Memoirs of the English Affairs, Chiefly Naval, from the Year 1660, to 1673

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A. Bettesworth, 1729 - 280 pagina's
 

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Pagina xii - Fleet; and was in the Revenge, Commanded by Sir Thomas Tiddiman, when the Attack was made on the Port of Bergen in Norway, the Dutch ships having got into that Port. It was as desperate an attempt as ever was made: during the whole Action, the Earl of Rochester...
Pagina 11 - THE FOUR YEARS VOYAGES OF CAPT. GEORGE ROBERTS; Being a Series of Uncommon Events, Which befell him In a Voyage to the Islands of the Canaries, Cape de Verde, and Barbadoes, from whence he was bound to the Coast of Guiney. The Manner of his being taken by Three Pyrate Ships...
Pagina 11 - Triumphatus : or Full and Plain Evidence concerning Witches and Apparitions. In two Parts. The First treating of their Possibility; the Second of their Real Existence.
Pagina 178 - States, do hereby constitute and appoint . my true and lawful attorney, for me, and in my name...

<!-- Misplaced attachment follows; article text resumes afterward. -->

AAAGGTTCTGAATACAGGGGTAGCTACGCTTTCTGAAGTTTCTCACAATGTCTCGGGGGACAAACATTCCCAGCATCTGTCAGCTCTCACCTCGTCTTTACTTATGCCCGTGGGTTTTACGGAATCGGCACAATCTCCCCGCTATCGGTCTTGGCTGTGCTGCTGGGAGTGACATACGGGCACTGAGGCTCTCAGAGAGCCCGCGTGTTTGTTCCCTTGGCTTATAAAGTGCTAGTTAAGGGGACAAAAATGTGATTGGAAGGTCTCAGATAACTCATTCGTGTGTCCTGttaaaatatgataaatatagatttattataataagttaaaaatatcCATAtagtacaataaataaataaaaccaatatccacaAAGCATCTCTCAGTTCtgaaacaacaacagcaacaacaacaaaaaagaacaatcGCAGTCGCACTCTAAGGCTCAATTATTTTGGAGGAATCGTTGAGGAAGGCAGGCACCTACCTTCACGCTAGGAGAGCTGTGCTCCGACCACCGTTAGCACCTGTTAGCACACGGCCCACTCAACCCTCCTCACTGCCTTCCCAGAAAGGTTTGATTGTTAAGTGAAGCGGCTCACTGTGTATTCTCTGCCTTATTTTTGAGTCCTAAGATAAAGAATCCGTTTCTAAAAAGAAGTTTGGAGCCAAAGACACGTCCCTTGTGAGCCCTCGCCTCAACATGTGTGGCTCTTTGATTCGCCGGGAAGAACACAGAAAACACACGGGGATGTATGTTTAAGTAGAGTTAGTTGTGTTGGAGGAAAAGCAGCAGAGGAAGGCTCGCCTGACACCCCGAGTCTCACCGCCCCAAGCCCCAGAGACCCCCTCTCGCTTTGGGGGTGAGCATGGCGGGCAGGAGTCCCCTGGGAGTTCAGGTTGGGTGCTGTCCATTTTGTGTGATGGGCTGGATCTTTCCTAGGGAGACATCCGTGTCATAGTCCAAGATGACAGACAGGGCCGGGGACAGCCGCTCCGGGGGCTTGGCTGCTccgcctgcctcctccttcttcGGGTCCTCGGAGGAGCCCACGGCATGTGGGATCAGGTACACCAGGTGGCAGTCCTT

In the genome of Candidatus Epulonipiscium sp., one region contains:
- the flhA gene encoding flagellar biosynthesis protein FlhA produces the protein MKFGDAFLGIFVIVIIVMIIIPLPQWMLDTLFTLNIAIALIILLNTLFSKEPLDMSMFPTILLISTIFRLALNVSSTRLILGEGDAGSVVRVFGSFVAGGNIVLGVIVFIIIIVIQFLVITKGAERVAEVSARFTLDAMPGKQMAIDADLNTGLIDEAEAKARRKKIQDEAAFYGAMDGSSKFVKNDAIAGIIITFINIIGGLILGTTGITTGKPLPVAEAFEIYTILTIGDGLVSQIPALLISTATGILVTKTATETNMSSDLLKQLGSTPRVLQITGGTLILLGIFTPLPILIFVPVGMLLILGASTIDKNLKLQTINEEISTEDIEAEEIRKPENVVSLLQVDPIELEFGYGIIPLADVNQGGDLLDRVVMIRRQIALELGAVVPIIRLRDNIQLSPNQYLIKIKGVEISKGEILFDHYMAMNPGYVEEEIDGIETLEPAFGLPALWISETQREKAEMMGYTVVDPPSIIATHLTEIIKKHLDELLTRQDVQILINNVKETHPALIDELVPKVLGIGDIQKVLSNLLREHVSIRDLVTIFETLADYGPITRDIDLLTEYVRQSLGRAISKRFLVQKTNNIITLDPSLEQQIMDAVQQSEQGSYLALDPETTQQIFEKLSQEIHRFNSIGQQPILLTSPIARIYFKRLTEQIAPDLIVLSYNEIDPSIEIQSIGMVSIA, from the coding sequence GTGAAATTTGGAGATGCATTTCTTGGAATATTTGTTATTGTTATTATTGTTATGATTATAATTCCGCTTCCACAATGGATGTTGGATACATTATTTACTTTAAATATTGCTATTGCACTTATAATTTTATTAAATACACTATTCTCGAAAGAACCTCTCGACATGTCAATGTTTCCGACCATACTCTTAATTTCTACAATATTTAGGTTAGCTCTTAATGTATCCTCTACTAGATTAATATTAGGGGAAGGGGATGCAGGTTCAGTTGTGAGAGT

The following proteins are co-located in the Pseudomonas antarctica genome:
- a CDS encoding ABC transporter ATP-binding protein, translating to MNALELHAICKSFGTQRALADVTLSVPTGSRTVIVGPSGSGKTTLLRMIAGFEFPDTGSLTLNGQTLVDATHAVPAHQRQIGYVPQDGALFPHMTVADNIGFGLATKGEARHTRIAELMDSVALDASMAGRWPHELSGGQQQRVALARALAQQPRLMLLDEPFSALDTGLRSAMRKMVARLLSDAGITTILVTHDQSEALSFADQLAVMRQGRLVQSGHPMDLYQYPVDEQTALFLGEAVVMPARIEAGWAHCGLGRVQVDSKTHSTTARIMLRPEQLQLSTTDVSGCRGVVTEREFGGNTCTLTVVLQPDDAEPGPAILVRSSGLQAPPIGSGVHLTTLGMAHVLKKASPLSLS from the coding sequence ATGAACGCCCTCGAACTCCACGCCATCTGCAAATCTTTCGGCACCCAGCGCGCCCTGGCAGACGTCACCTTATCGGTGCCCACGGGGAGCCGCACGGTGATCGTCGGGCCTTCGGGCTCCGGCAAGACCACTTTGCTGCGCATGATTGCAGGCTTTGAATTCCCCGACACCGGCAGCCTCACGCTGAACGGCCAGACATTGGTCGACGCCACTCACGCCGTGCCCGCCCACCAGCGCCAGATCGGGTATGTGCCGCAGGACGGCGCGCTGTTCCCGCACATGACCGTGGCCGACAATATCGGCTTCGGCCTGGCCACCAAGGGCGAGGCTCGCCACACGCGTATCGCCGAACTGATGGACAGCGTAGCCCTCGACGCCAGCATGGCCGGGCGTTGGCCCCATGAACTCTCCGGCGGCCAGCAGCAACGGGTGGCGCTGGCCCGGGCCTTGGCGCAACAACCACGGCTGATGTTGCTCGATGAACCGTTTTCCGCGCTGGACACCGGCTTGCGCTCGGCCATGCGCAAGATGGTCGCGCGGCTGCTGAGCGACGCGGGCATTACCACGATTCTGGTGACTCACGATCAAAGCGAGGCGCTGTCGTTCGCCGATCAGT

Pagina xii - India fleet ; and was in the Revenge, commanded by sir Thomas Tiddiman, when the attack was made on the port of Bergen, in Norway, the Dutch ships having got into that port. It was as desperate...
Pagina xiv - Rochester and the last of these entered into a formal engagement, not without ceremonies of religion, that if either of them died, he should appear, and give the other notice of the future state, if there was any ; but Mr. Montague would not enter into the bond. When the day came that they thought to have taken the Dutch fleet in the port of Bergen, Mr.
Pagina xiv - Montague, though he had such a strong presage in his mind of his approaching death, yet he generously staid all the while in the place of greatest danger. The other gentleman signalized his...
Pagina xiv - The other gentleman signalized his courage in a most undaunted manner, till near the end of the action ; when he fell on a sudden into such a trembling that he could scarce stand : and Mr.
Pagina 11 - till he arriv'd at the Island of St. Nicholas, from whence he was blown off...
Pagina xiii - Clifford, who was in the same ship, often magnify his courage at that time very highly. Nor did the rigours of the season, the hardness of the voyage, and the extreme danger he had been in, deter him from running the like on the very next occasion: for the summer following he went to sea again, without communicating his design to his nearest relations. He went aboard the ship commanded by sir Edward Spragge, the day before the great sea-fight of that year. Almost all the volunteers that were in the...

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